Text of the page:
Second, it would provide an incentive for companies competing to sell power to employ the most efficient technology and equipment for converting fuel to electricity. Between the Jamaica Public Service Company's (JPS) ancient generation equipment and transmission losses, more than 22 per cent of the fuel used to generate its electricity is currently being lost.
Third, it would provide financial motivation for power-generating companies to sharpen their pencils in pricing the electricity they produce to stay competitive.
Fourth, renewable-energy solutions would be encouraged as their competitiveness would be their only obstacle.
UC Rusal's recent decision to construct a 30-megawatt coal-fired plant to serve its Ewarton alumina plant, with the implied benefit to the company's international competitiveness, is clear evidence of the economic value of allowing the generators of electricity to choose their energy source.
However, I wonder if more could not be made of this new strategy. From as early as 2006, the previous owners of the Ewarton and Kirkvine plants were prepared to convert to coal-fired plants in such a way that each plant would be able to sell a 60-megawatt surplus to the national grid. Is there a reason why this could not be done today? The cost benefits to the country would be enormous.
These economic benefits would be made possible by Government's decision to liberalise the selection of energy sources for Jamaica. The not-so-obvious benefit is that by removing itself from the business of choosing energy sources, Government would now be free to properly discharge its core responsibility in the energy sector: that of providing an effective regulatory framework to which the industry would be required to conform in order to protect the environmental, social and economic interests of the Jamaican people.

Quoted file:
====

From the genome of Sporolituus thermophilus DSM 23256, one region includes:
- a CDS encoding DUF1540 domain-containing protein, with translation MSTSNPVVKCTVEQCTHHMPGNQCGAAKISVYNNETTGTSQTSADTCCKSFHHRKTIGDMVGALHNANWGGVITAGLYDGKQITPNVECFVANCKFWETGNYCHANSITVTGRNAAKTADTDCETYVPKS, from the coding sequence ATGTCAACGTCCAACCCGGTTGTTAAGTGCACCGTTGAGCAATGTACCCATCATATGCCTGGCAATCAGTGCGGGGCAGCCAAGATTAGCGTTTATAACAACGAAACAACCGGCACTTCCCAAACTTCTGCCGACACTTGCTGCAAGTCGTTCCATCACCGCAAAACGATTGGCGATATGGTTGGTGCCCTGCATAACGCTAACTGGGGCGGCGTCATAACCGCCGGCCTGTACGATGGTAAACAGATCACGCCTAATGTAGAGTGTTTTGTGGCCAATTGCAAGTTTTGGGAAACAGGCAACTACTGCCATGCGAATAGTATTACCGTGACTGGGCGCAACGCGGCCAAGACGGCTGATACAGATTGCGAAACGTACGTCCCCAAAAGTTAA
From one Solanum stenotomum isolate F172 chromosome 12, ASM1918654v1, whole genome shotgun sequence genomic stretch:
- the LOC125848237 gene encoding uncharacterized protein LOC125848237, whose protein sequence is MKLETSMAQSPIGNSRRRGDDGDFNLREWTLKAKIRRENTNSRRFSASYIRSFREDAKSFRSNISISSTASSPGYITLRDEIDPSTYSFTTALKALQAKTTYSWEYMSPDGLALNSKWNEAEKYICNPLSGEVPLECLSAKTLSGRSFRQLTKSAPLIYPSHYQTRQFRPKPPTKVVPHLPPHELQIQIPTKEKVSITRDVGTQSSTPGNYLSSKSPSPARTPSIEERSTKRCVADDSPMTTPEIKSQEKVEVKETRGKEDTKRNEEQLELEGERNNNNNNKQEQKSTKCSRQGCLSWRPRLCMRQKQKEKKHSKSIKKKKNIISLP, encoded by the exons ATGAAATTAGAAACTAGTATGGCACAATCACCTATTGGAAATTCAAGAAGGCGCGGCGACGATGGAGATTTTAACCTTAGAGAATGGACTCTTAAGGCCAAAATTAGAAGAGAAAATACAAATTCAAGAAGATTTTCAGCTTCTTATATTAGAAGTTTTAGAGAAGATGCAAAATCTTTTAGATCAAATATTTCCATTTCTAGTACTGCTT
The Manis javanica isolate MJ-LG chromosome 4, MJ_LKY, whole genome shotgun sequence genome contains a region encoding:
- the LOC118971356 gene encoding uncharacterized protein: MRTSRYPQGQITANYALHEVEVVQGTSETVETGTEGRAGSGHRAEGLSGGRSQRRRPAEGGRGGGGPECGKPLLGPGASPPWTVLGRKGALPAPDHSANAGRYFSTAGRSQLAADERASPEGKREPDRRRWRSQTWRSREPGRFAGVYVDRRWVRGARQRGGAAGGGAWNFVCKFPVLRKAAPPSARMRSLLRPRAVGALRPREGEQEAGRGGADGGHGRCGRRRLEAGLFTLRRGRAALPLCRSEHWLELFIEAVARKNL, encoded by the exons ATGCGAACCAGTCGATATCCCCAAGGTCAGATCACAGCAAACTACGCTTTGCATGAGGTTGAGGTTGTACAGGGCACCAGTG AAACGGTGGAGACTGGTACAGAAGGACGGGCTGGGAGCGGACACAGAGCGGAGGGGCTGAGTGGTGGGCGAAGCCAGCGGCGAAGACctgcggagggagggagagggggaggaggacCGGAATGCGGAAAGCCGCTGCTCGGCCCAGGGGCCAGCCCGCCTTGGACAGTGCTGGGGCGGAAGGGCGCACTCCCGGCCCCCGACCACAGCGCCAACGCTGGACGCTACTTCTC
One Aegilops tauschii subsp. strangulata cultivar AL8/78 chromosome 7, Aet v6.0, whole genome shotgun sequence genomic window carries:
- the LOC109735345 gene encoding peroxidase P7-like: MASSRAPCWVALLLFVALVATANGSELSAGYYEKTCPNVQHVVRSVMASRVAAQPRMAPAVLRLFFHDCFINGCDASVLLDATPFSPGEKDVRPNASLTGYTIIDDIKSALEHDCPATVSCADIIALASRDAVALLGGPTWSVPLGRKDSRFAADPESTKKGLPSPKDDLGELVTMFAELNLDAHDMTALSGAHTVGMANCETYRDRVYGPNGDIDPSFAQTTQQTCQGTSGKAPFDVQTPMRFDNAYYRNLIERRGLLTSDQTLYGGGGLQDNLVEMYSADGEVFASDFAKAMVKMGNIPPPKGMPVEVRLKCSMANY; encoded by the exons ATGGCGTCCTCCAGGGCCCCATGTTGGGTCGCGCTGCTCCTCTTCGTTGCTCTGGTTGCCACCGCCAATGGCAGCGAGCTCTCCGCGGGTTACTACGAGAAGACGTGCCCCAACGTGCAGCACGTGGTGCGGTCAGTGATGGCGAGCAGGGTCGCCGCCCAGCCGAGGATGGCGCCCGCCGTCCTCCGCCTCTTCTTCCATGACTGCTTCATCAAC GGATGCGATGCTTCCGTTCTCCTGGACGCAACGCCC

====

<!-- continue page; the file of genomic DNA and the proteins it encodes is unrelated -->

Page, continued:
The key to the success of liberalisation at the generation stage is fair, properly regulated, and evenly applied pricing at the distribution stage. And it is the Government that must ensure that distribution is fair, regardless of who the producer is. The cost of distribution must also be internationally competitive, and the prices from the monopoly distributor must be realistically benchmarked to international best standards.
Mr Paulwell must emancipate his mind from the futile and impractical idea of breaking up the transmission and distribution of electricity in our relatively small market in an activity that is so highly capital intensive and where economies of scale provide an important cost benefit.
The minister's time, energy, and demonstrated penchant for bucking the status quo would be far more productively employed in addressing legacy issues, which might frustrate his desire to reduce Jamaica's electricity costs to levels that would allow Jamaican production to be internationally competitive and relieve the burden of JPS bills on our people.